It’s strikingly apparent that the current global pandemic of COVID-19 is impacting travel and visa/immigration processes worldwide. As of right now, all USCIS processing centers for visa petitions remain open and functioning. However, all USCIS offices with in-person appointments for interviews or biometrics appointments have been temporarily closed until at least April 1, 2020. Should a partial shutdown of these processes occur, our Immigration team is monitoring what it may mean for your nonimmigrant physicians, nurses and other employees who may need visa extensions of status, and the physicians or nurses who are still abroad awaiting their Immigrant Visa appointments.
The immigration attorneys at Harris Beach are participating in national efforts to appeal to the federal government agencies to enact certain emergency measures due to the COVID-19 virus. We are organizing efforts to contact all relevant government agencies regarding emergency measures that will allow physicians, nurses, and other critical health care employees to remain lawfully in the U.S. and ease some of the visa restrictions on the physicians and nurses who are actively involved in treating patients infected with the virus. We will post updates as to any changes implemented by the government including: easing some of the visa restrictions for health care workers, flexible timeframes for I-9s for all employers, and travel and work site issues for your nonimmigrant workers.
We will keep you updated as our efforts move forward, but among the things being proposed are:
- USCIS: – allow telemedicine practice for J-1 and H-1B physicians, ease restrictions on change of status within the country for J-1/J-2s to O-1
- ECFMG – Allow moonlighting restrictions to be lifted if the work is related to COVID-19 treatment of patients, and allow DS-2019s to be issued to those who have maxed out on J time or have approved waivers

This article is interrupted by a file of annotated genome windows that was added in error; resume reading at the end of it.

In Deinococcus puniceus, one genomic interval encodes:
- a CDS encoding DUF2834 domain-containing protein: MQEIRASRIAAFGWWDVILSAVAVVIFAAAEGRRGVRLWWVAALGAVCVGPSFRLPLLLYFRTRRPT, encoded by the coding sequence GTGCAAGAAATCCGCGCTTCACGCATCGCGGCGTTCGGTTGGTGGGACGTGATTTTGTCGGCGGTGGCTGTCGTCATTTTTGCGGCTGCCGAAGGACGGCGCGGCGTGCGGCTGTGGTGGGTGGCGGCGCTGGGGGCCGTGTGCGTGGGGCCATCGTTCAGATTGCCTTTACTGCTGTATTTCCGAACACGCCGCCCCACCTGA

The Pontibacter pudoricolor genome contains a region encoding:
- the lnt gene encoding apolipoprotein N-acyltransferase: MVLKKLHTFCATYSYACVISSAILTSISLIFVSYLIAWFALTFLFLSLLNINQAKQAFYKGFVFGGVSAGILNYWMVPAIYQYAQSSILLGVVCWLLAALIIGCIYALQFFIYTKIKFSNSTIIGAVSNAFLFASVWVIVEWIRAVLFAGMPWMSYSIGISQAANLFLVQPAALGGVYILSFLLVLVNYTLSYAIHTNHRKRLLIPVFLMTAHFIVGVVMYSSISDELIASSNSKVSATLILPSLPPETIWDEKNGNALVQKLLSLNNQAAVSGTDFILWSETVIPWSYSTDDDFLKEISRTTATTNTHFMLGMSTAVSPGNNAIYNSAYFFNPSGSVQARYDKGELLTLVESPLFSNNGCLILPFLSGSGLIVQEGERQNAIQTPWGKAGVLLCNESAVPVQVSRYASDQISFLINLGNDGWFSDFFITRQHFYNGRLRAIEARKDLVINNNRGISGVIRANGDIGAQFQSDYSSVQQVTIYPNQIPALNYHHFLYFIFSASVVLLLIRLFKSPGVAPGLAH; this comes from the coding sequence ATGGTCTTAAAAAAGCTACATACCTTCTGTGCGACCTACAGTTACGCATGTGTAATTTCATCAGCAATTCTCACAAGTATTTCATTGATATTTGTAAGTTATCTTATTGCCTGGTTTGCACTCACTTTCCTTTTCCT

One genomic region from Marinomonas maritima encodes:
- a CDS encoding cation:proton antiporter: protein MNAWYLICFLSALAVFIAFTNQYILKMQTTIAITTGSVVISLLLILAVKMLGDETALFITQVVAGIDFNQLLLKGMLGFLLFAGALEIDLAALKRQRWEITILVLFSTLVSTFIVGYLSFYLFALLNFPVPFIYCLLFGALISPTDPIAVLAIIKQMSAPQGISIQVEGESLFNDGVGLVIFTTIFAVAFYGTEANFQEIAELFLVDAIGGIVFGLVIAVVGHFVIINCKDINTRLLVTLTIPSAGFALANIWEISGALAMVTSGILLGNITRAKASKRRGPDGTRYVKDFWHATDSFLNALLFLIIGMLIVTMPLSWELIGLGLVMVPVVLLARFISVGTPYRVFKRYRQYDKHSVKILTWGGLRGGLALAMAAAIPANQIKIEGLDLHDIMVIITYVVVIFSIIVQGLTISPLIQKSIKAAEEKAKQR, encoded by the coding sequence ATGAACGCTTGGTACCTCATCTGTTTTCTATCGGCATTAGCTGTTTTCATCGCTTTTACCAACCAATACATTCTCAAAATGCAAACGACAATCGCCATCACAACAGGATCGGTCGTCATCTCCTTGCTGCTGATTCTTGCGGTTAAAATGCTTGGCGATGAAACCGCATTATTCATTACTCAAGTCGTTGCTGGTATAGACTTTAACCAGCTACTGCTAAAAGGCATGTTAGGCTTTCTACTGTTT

- DOS/WRD: Emergency interviews at Consulates for healthcare workers
We will post updates here as to any changes implemented by the government including easing some of the visa restrictions for health care workers, flexible timeframes for I-9s for all employers, and travel and work site issues for your nonimmigrant workers
As this situation seems to change daily, we will make every effort to keep you updated on the policies and changes in procedure that may impact your critical care workers at this time. Please do not hesitate to contact us if you have a specific healthcare worker who needs immediate assistance with his/her status or visa concern. Also, please visit our COVID-19 response page for a comprehensive list of updates, alerts and resources.
Our Immigration Law Practice Group includes immigration attorneys that work across New York state in our Albany, Buffalo, Ithaca, Long Island, New York City, Rochester and Syracuse offices. Our immigration lawyers focus on strategies – including immigrant visas for permanent U.S. resident status and temporary visas for foreign nationals – to ensure that employers are able to hire, transfer, and retain the brightest and best non-U.S. talent.
This alert does not purport to be a substitute for advice of counsel on specific matters.
Harris Beach has offices throughout New York state, including Albany, Buffalo, Ithaca, Melville, New York City, Rochester, Saratoga Springs, Syracuse, Uniondale and White Plains, as well as New Haven, Connecticut and Newark, New Jersey.